What’s on MPR News – 10/18/18

Thursday October 18, 2018
(Subject to change as events dictate)

9 a.m. – MPR News with Kerri Miller
Cult classic movies can range from the hilarious to the delirious, but they can be so much more than that.

For example, The Rocky Horror Picture Show is more than just entertainment, it’s a representation of drag and LGBTQ culture. Host Kerri Miller spoke with two movies buffs about how cult movies can be a place where representation flourishes — and that should be taken seriously.

Guests: Lily Percy, an executive producer for On Being and the host of This Movie Changed Me; Paul Struthers, director of exhibition and programming at the Frameline Film Festival.

10 a.m.- 1A with Joshua Johnson
The midterms are about a lot of things. But mostly they’re about the president. Records will be broken, and some dreams will be dashed. With voting underway in some states, what does the map look like ahead of an election that could change everything?

Guests: Domenico Montanaro, lead political editor, NPR; Juana Summers, national political reporter, Associated Press; Katie Sanders, managing editor, PolitiFact; Casey McDermott, data and investigations reporter, New Hampshire Public Radio.

11 a.m. – 1A with Joshua Johnson
The last time the unemployment rate was this low, America looked very different. Some states have serious labor shortages, with jobs that are not getting filled. What does today’s buoyant economy need to stay afloat? And why is good help getting harder to find?

Guests: Dan Guillou, welder, educator at MAxT Makerspace; Russ Thibeault, president, Applied Economic Research; Ryan Nunn, policy director of The Hamilton Project and Fellow in Economic Studies at Brookings; Christine Carr, executive director for the NH Career and Technical Educators Association; Randy Maiers, president and CEO of Community Foundation of St. Clair County.

12 p.m. – MPR News Presents
Gary Eichten interviews former Vice President Walter Mondale and Augsburg University history professor Bill Green about President Lyndon Johnson, Vice President Hubert Humphrey, Martin Luther King, and their efforts 50 years ago to pass “Great Society” legislation while the Vietnam War raged. Prior to their conversation you’ll hear actors perform highlights from the play, “The Great Society,” now on stage at the History Theatre in St. Paul. (recorded 10/14/18).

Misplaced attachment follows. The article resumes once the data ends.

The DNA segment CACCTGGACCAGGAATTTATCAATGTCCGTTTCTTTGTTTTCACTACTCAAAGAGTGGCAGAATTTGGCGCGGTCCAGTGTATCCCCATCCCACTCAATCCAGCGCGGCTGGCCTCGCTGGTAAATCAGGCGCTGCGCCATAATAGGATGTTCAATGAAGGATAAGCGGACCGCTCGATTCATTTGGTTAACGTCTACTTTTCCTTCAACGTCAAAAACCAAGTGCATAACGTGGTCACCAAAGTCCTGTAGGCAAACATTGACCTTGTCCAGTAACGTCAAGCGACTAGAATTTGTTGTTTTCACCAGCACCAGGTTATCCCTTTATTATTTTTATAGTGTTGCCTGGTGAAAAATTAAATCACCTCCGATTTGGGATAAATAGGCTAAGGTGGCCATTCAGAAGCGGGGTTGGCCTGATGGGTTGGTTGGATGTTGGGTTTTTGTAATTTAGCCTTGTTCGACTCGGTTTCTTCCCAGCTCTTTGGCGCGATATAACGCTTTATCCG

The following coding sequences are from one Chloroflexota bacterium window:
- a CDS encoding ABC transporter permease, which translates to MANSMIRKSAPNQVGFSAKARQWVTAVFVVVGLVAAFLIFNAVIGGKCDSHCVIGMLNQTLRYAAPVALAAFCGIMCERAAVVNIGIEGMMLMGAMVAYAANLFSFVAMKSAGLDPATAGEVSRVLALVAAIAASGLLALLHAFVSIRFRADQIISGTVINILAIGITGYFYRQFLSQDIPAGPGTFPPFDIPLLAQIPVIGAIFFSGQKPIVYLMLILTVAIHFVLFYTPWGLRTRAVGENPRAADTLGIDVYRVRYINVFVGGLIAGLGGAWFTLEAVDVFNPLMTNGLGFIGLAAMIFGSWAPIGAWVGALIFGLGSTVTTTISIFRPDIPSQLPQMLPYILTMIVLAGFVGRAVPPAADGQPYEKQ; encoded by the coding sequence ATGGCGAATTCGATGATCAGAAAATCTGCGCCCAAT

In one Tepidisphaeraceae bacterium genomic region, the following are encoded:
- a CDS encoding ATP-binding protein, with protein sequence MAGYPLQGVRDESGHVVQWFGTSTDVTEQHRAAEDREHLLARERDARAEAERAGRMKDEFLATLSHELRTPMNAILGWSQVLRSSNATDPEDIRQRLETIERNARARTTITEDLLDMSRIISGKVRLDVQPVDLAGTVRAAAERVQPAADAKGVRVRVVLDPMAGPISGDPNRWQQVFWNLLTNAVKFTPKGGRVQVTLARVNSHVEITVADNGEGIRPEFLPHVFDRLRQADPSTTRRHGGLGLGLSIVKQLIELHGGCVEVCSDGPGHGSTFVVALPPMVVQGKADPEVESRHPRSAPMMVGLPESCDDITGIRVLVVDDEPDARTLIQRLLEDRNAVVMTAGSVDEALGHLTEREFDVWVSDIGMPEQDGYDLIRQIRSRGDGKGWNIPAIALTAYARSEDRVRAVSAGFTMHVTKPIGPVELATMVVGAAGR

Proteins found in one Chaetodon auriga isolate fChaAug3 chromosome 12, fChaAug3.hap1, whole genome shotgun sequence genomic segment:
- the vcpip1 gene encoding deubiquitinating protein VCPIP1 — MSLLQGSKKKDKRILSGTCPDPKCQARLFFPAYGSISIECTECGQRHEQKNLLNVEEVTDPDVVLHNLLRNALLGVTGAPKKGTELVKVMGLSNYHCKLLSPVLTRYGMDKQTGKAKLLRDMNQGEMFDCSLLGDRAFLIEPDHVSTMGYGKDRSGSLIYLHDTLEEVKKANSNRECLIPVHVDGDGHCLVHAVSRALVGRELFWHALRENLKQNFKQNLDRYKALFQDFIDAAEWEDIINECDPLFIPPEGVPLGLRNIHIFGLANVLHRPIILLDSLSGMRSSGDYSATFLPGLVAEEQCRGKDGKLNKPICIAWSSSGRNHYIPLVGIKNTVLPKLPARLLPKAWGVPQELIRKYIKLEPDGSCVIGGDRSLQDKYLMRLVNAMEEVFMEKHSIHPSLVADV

1 p.m. – The Takeaway
Nearly 2,000 migrants are traveling from Honduras across Central America. We’ll talk about why they people are fleeing, and the concerted effort to stop them from coming north.

2 p.m. – BBC NewsHour
A close friend of Jamal Khashoggi on what happened to the Saudi journalist and why the truth will eventually out.

3 p.m. – All Things Considered
Saudi reaction to the likely killing of a Washington Post columnist; more political horserace coverage; a look back at Prague 1968; dispatches from the shelters of Hurricane Michael.

6:00 p.m. – Marketplace
A look at the hurricane cleanup business. Communities in parts of North Carolina are still dealing with the aftermath of Hurricane Florence. But now, some of the cleanup crews are following the money to Florida in the wake of Hurricane Michael.

6:30 p.m. – The Daily
Nine months after admitting to sexual misconduct with multiple women, Louis C.K. dropped into a New York City comedy club unannounced and tried to make a comeback. And then he returned, again and again. We talk to the club owner who gave him that stage.

Guest: Noam Dworman, the owner of the Comedy Cellar in New York City.

7 p.m. – The World
A rare story about a North Korean defector. He survived torture and concentration camps, and he lives in South Korea now.But he helps people in North Korea by smuggling in food and information that could weaken the dictatorship of Kim Jong Un.

8 p.m. – Fresh Air
New York Times investigative reporters Susanne Craig and David Barstow. They were part of the team (with one other reporter) who investigated the Trump family finances, going back to Fred Trump, Donald Trump’s father who built the real estate empire. They examined more than 100,000 pages of documents, including confidential tax returns and financial records, turned over by a secret source or sources.